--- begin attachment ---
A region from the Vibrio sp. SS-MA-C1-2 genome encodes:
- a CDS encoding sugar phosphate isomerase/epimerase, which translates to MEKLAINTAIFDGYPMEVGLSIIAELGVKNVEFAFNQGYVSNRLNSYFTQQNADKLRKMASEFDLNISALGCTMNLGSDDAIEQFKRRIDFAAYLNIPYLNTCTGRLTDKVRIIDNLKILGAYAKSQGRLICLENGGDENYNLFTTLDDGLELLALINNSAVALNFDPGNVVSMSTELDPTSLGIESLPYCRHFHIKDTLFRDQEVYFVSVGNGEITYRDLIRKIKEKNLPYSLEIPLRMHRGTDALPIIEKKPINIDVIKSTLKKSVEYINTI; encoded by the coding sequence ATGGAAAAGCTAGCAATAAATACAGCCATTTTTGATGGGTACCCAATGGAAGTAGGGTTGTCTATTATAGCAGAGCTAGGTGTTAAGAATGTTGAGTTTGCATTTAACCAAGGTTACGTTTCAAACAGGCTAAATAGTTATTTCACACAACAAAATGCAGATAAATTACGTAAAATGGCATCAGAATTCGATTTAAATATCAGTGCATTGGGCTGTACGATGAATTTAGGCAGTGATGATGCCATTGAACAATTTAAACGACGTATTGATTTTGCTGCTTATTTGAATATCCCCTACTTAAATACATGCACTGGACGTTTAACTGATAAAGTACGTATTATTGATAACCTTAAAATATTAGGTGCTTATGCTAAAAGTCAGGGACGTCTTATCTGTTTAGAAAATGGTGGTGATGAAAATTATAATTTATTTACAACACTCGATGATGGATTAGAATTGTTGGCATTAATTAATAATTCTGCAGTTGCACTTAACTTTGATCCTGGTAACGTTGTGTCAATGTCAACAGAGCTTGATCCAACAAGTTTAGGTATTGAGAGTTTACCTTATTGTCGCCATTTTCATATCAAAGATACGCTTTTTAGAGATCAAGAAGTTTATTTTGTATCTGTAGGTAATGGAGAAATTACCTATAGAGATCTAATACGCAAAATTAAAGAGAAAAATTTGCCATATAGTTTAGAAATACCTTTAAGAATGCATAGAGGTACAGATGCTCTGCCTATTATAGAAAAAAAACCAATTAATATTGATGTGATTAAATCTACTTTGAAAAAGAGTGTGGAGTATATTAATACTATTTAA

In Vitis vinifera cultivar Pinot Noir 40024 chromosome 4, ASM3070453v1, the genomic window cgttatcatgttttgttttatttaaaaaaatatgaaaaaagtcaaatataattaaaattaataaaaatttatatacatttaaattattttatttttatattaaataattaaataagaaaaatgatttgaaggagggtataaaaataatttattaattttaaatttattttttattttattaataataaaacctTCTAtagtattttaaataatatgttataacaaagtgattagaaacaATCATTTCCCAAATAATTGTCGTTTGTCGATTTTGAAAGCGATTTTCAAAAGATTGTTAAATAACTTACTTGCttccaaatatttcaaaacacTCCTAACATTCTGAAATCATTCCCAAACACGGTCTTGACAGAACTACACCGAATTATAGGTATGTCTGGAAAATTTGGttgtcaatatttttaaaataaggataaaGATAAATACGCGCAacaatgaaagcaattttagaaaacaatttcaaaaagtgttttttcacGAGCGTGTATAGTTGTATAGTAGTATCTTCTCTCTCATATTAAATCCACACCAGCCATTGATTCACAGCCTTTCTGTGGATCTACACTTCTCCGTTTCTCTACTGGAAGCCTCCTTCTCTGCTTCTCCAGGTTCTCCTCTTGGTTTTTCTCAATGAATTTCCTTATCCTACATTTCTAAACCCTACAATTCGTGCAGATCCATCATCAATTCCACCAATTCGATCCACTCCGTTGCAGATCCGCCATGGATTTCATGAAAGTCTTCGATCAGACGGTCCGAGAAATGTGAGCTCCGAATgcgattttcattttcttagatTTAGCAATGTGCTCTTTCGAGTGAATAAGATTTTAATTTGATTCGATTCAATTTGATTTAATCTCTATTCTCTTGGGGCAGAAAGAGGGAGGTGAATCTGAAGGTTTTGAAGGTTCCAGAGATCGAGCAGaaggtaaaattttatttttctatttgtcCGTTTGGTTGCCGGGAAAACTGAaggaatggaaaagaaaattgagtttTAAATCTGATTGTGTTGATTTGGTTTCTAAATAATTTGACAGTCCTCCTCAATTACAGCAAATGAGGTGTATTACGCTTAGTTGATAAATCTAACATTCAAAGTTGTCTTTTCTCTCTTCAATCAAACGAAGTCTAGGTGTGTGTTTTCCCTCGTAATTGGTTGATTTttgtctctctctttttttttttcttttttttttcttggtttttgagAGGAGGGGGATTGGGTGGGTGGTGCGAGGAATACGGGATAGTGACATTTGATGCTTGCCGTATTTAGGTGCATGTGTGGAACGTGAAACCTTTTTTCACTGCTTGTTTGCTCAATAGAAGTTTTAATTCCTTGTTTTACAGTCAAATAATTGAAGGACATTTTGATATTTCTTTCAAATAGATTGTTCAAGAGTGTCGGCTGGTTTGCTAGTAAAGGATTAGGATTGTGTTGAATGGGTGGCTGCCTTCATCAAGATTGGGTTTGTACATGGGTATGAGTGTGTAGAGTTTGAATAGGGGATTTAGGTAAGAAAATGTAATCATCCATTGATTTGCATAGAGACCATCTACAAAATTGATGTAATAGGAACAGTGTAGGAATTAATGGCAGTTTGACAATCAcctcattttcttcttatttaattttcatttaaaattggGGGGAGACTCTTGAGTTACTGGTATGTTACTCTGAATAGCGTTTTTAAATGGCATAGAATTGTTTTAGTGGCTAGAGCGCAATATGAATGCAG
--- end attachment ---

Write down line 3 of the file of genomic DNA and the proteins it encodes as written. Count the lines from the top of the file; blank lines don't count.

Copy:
In Vitis vinifera cultivar Pinot Noir 40024 chromosome 4, ASM3070453v1, the genomic window cgttatcatgttttgttttatttaaaaaaatatgaaaaaagtcaaatataattaaaattaataaaaatttatatacatttaaattattttatttttatattaaataattaaataagaaaaatgatttgaaggagggtataaaaataatttattaattttaaatttattttttattttattaataataaaacctTCTAtagtattttaaataatatgttataacaaagtgattagaaacaATCATTTCCCAAATAATTGTCGTTTGTCGATTTTGAAAGCGATTTTCAAAAGATTGTTAAATAACTTACTTGCttccaaatatttcaaaacacTCCTAACATTCTGAAATCATTCCCAAACACGGTCTTGACAGAACTACACCGAATTATAGGTATGTCTGGAAAATTTGGttgtcaatatttttaaaataaggataaaGATAAATACGCGCAacaatgaaagcaattttagaaaacaatttcaaaaagtgttttttcacGAGCGTGTATAGTTGTATAGTAGTATCTTCTCTCTCATATTAAATCCACACCAGCCATTGATTCACAGCCTTTCTGTGGATCTACACTTCTCCGTTTCTCTACTGGAAGCCTCCTTCTCTGCTTCTCCAGGTTCTCCTCTTGGTTTTTCTCAATGAATTTCCTTATCCTACATTTCTAAACCCTACAATTCGTGCAGATCCATCATCAATTCCACCAATTCGATCCACTCCGTTGCAGATCCGCCATGGATTTCATGAAAGTCTTCGATCAGACGGTCCGAGAAATGTGAGCTCCGAATgcgattttcattttcttagatTTAGCAATGTGCTCTTTCGAGTGAATAAGATTTTAATTTGATTCGATTCAATTTGATTTAATCTCTATTCTCTTGGGGCAGAAAGAGGGAGGTGAATCTGAAGGTTTTGAAGGTTCCAGAGATCGAGCAGaaggtaaaattttatttttctatttgtcCGTTTGGTTGCCGGGAAAACTGAaggaatggaaaagaaaattgagtttTAAATCTGATTGTGTTGATTTGGTTTCTAAATAATTTGACAGTCCTCCTCAATTACAGCAAATGAGGTGTATTACGCTTAGTTGATAAATCTAACATTCAAAGTTGTCTTTTCTCTCTTCAATCAAACGAAGTCTAGGTGTGTGTTTTCCCTCGTAATTGGTTGATTTttgtctctctctttttttttttcttttttttttcttggtttttgagAGGAGGGGGATTGGGTGGGTGGTGCGAGGAATACGGGATAGTGACATTTGATGCTTGCCGTATTTAGGTGCATGTGTGGAACGTGAAACCTTTTTTCACTGCTTGTTTGCTCAATAGAAGTTTTAATTCCTTGTTTTACAGTCAAATAATTGAAGGACATTTTGATATTTCTTTCAAATAGATTGTTCAAGAGTGTCGGCTGGTTTGCTAGTAAAGGATTAGGATTGTGTTGAATGGGTGGCTGCCTTCATCAAGATTGGGTTTGTACATGGGTATGAGTGTGTAGAGTTTGAATAGGGGATTTAGGTAAGAAAATGTAATCATCCATTGATTTGCATAGAGACCATCTACAAAATTGATGTAATAGGAACAGTGTAGGAATTAATGGCAGTTTGACAATCAcctcattttcttcttatttaattttcatttaaaattggGGGGAGACTCTTGAGTTACTGGTATGTTACTCTGAATAGCGTTTTTAAATGGCATAGAATTGTTTTAGTGGCTAGAGCGCAATATGAATGCAG